Just then, another entity (possibly the one that had been on the roof) appeared around the corner of the house near Sutton. His shotgun pellets struck it point-blank with a sound like that of a metal bucket. Nonetheless, it jumped up and ran away unhurt.

Several more times the aliens advanced on the house, never making any sound nor behaving with any overt hostility and each time they were repelled by a hail of gunfire. At last, the unnerved defenders fled from the farmhouse in two cars and raced for the Hopkinsville police station where, in a state of near-hysteria, they told their bizarre story.

By 12:30 the still-frightened family was back on the scene, accompanied by state and local police, a deputy sheriff, a newspaper photographer, and two military police from Ft. Campbell. A thorough search of the house and grounds turned up a lot of spent shotgun shells and a hole blasted through a screen, but no glowing little men. A luminous patch of grass was observed where one of the creatures was shot off a fence, but no cause for it could be determined. Apparently, no samples were collected.

Chief of Police Russel Greenwell stated that he and the other investigators admitted sensing a "weird feeling" that permeated the entire area that night. Although he couldn't find any evidence of what, exactly, happened, "Something scared those people," he said. "Something beyond reason - nothing ordinary."

With the excitement over and nothing more to do, everyone but those occupying the farmhouse left around 2 a.m. The exhausted Sutton family retired, but by 3:30, the little metallic guys were peeking in the windows again. Lucky Sutton blew one more hole in a screen, to no effect. The inquisitive visitors persisted in their forays until just before dawn.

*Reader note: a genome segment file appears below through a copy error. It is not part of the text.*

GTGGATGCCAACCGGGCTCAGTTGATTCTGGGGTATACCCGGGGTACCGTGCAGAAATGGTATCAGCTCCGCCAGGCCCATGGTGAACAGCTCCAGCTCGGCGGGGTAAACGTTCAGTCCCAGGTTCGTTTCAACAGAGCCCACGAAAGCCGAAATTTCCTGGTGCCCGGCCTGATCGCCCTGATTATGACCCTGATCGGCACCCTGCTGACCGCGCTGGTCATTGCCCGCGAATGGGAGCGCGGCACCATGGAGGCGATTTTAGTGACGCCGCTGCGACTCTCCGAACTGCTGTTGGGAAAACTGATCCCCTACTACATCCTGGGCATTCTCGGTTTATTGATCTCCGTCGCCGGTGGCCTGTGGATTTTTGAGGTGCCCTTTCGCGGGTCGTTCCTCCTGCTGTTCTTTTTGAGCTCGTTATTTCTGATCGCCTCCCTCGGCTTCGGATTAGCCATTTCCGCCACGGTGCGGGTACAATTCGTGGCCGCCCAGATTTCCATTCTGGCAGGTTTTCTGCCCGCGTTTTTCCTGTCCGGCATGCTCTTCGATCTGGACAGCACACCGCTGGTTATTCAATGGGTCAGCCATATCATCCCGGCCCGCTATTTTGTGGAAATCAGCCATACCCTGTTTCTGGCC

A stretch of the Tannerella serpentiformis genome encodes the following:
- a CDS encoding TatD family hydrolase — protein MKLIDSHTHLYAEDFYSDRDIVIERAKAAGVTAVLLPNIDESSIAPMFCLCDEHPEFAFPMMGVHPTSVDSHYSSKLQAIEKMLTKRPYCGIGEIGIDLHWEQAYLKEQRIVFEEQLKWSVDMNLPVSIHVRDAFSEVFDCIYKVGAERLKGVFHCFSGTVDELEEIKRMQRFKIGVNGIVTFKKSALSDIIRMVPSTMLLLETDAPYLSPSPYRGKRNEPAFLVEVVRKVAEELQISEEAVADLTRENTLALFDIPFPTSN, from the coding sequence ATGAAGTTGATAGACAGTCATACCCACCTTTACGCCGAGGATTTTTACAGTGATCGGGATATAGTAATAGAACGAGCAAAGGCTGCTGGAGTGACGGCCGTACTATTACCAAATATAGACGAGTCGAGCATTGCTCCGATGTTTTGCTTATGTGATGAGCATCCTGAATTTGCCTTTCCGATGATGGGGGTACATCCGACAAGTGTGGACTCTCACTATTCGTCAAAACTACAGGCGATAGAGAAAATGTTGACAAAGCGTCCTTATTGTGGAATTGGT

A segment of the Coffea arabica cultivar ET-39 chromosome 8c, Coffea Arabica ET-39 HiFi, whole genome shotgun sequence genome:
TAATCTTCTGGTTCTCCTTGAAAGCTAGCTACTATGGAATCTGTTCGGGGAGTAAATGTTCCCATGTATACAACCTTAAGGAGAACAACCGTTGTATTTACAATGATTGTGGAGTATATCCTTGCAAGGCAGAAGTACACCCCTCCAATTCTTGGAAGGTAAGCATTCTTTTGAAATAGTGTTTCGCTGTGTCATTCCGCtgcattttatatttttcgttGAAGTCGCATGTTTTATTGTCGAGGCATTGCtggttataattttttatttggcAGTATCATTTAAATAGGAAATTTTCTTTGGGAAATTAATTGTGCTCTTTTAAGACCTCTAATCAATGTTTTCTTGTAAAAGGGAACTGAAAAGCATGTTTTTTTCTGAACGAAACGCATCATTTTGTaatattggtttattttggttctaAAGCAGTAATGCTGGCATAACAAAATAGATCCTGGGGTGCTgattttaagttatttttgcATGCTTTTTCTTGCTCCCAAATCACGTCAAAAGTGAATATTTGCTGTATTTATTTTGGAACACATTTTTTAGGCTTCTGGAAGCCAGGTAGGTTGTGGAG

Morning brought various investigators who conducted an extensive, but fruitless, daylight examination of the farm. It also brought a hoard of news reporters, and after their stories - some of them blatantly sensationalistic and erroneous - went out, the curiosity seekers arrived. Fed up with harassment and ridicule, the witnesses soon refused to talk about the incident and, within 48 hours, packed up and left the area.

Fortunately, one of the first persons to interview the percipients was Andrew "Bud" Ledwith of radio station WHOP, a man with artistic ability and a broad-minded attitude toward UFOs. Before the issue was clouded by the "chaff" of so many careless reports, Ledwith obtained firsthand most of the informational "wheat" from which today's researchers can put together the closest-to-complete account of what really went on at Kelly. He also made drawings based on witness descriptions and received signed statements of their testimony.

Almost a year later, Isabel Davis managed to locate and interview Glennie Lankford and J.C. Sutton's wife, Alene, as well as Chief Greenwell. The 196-page report of her investigation, "Close Encounter at Kelly and Others of 1955," co-authored by Ted Bloecher, is available from CUFOS (the Center for UFO Studies).

Far from the preposterous tall tale of "gun-toting hillbillies shooting it out with a dozen or so green monsters," that the press of that day put out, the Kelly-Hopkinsville Standoff has gone down in serious UFO literature as one of the more credible, although highly unusual, close encounters of the century.